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Ask the Experts: How to Handle the Spike in Insurance Premiums

California is no stranger to wildfires, and as a result, insurance companies have become hesitant to write policies for communities subject to damage caused by them. Also, the Department of Insurance regulates admitted carriers and limits insurance premium amounts allowed.

Together, these factors have caused insurance cancellations or non-renewals for several HOA communities throughout the state. Therefore, they have been limited when purchasing insurance from non-admitted companies or the “surplus” market.

Though surplus market carriers are less regulated, which often means a greater likelihood of approval, high demand drives high rates. This added expense exacerbates challenges HOA management teams and boards of directors are already facing with regards to inflation.

However, these problems don’t come without solutions. To help navigate these changes, we reached out to, Ramona Acosta, PCAM, Director of Business Development at Tinnelly Law Group for further information. Ramona gave insightful answers to these pressing questions:

Will the association be held liable for insurance coverage?

An association’s CC&Rs typically includes language regarding insurance coverage requirements. If it’s not purchased as guided by this language, the association and its board of directors may be liable for failure to obtain adequate coverage. It’s important to review documents with HOA management and legal counsel to secure the next steps forward.

Can an association borrow reserve funds if it can’t afford to pay insurance premiums?

Yes. In certain circumstances, an association may temporarily borrow funds from reserves without membership approval. To do so, it must “meet short-term cash flow requirements or other expenses” as per Civil Code § 5515(a). These include:

  • Notifying members of the board’s intent to borrow the funds
  • Sharing reasons for reserve borrowing and options for repayment
  • Outlining how funds will be reinstated to the reserve account
  • Advising whether a special assessment will be used

Can a special assessment be implemented without member approval?

It depends. Though there are many factors considered when determining an annual budget, there are outliers which may occur that can’t be accounted for in advance. Per Civil Code § 5605, boards are exempt from membership approval when levying a special assessment up to 5% of the HOA’s annual budget. Additionally, per Civil Code § 5610, an emergency special assessment may be levied without membership approval for any amount needed to cover unanticipated expenses and/or unforeseen repairs.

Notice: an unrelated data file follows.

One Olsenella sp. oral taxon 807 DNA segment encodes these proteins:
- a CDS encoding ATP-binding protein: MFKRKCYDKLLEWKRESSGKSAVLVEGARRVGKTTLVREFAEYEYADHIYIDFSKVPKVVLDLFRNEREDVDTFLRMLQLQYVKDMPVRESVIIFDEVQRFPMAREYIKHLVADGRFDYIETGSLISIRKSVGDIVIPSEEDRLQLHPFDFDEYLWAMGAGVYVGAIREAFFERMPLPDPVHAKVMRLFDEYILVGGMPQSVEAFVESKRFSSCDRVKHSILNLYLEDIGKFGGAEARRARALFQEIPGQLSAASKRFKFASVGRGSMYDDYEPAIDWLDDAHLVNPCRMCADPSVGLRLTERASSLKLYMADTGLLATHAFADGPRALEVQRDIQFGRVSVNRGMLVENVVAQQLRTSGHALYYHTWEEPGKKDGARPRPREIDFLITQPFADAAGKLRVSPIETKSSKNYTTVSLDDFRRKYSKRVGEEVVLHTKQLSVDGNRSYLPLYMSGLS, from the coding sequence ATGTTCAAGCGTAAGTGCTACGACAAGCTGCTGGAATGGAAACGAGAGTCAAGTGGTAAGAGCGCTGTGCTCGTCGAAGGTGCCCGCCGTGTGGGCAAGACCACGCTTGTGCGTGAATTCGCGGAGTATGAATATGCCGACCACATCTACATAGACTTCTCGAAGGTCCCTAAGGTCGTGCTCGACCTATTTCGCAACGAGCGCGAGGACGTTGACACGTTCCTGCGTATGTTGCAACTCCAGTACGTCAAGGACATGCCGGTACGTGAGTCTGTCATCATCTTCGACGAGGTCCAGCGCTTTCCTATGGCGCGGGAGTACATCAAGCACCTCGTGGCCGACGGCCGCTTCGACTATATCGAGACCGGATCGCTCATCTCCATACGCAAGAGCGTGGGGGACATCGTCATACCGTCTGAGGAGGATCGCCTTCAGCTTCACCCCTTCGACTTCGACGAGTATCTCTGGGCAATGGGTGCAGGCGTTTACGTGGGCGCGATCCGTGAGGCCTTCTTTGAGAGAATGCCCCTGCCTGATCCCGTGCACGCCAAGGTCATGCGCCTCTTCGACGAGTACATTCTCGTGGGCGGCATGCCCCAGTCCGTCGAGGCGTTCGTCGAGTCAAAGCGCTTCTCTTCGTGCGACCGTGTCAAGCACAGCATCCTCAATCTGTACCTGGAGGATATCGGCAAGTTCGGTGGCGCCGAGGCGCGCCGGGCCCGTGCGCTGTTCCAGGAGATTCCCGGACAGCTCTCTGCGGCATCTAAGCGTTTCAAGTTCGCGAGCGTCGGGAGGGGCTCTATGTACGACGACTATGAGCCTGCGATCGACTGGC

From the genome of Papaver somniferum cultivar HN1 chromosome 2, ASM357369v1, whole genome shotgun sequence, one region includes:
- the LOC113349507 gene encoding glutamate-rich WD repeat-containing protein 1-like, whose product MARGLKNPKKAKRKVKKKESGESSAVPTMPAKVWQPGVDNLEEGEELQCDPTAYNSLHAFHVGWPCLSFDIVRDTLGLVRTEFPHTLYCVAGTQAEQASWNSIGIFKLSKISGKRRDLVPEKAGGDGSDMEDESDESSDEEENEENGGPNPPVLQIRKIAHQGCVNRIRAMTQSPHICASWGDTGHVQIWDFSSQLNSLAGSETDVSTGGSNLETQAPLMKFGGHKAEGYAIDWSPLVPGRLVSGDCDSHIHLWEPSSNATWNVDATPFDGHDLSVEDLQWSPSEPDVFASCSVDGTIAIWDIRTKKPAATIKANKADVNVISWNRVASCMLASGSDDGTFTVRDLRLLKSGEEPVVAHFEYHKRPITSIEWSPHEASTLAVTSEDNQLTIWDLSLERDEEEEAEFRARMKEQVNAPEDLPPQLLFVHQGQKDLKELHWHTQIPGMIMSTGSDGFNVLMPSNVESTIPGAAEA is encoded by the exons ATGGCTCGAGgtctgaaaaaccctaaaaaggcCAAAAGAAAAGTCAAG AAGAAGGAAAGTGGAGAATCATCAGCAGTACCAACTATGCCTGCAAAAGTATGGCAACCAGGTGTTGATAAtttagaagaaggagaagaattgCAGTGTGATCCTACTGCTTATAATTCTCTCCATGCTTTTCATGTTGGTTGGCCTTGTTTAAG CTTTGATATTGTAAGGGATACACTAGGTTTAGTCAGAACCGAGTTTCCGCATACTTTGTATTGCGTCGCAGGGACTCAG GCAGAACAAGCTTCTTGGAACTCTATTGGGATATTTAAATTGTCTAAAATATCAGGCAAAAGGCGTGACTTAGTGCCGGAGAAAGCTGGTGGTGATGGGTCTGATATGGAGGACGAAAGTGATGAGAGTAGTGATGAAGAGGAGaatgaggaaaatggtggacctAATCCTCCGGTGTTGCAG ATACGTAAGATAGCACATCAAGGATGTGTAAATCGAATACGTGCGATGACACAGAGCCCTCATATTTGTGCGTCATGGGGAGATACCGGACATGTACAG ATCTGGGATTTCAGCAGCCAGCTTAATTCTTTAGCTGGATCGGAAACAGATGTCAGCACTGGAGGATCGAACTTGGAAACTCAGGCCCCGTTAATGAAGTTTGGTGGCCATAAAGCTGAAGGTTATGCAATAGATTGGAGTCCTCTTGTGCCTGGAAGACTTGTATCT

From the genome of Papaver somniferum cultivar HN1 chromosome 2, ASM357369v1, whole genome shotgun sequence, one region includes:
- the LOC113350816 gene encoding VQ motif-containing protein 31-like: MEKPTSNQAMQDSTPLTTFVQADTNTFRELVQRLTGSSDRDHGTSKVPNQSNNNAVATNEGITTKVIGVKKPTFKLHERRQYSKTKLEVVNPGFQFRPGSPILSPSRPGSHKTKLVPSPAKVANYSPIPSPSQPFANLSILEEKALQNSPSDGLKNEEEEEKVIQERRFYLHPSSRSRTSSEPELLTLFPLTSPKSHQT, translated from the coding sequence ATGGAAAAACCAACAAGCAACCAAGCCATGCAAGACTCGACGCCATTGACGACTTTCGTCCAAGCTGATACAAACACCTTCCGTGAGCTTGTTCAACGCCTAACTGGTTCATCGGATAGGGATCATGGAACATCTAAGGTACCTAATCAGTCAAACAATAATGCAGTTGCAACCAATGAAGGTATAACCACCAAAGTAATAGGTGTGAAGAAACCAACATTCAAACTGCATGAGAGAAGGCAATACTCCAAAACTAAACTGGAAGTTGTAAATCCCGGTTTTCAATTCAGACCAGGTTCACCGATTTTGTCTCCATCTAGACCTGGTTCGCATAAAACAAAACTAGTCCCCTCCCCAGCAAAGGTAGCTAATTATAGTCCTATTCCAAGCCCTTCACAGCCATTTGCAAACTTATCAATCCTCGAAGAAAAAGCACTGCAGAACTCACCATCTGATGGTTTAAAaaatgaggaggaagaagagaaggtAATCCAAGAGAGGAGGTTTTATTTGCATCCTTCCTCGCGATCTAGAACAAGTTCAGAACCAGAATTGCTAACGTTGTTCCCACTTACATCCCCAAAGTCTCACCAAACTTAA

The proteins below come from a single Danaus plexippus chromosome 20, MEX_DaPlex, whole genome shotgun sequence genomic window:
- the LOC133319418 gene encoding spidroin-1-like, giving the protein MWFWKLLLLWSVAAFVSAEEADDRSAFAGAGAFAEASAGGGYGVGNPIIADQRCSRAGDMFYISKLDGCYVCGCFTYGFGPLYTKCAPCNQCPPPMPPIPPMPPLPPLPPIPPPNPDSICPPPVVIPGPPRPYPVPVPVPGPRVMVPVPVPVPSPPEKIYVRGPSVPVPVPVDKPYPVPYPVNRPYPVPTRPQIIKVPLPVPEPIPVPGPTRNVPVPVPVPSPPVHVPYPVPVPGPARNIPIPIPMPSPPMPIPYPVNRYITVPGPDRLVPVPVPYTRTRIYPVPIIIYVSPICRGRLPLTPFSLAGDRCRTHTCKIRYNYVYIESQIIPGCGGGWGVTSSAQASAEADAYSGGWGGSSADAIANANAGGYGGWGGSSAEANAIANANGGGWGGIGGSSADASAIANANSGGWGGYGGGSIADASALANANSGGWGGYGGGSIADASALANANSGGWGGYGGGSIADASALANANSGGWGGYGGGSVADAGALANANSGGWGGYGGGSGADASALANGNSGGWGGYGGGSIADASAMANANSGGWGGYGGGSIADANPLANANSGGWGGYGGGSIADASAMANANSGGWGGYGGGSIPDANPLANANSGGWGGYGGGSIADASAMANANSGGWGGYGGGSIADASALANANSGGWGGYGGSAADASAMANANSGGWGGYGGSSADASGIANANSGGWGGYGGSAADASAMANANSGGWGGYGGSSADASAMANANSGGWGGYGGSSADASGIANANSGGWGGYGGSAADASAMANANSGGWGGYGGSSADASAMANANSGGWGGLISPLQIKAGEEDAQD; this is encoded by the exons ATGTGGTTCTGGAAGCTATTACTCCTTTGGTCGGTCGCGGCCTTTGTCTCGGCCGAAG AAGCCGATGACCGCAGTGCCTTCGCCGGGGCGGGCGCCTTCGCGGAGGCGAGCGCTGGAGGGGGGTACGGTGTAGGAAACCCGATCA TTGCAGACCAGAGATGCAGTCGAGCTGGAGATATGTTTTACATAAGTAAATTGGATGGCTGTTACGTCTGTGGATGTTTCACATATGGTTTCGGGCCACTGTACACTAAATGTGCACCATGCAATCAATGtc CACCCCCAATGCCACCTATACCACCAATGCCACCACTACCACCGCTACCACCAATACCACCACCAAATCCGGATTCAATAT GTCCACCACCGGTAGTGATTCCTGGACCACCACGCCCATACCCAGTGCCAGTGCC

However, if the board decides to activate the emergency special assessment to replenish the borrowed reserve, it doesn’t automatically set a precedent of using an assessment in a similar manner in the future. Therefore, it’s best for boards to work with their HOA management company and legal counsel beforehand to evaluate the potential implications on budget planning in the future.

As insurance premiums continue to rise, how should associations plan accordingly?

When finding solutions to cover exceedingly high insurance premiums, there should also be a discussion regarding how to mitigate these expenses going forward. One option may be to reduce the scope of insurance covered required under the CC&Rs. For instance, if the CC&Rs call for a “full replacement cost,” an amendment for a “bare walls” policy could be considered, which would only cover the common areas.

Most CC&Rs allow board members to make adjustments to deductible amounts or scope of insurance coverage without warranting the need for any membership approval or vote. However, a community meeting is the best way to educate members of the options and cost comparisons of each. It also provides the opportunity for them to voice their concerns and questions, so the board can answer accordingly.

Providing clear and open communication provides a better path to a successful outcome if and when an amendment requires a vote. There are many moving parts when budgeting effectively for a community, surprise expenses included. Our HOA management team is here to help you navigate these changes and update plans accordingly. Contact us today to get the conversation started.

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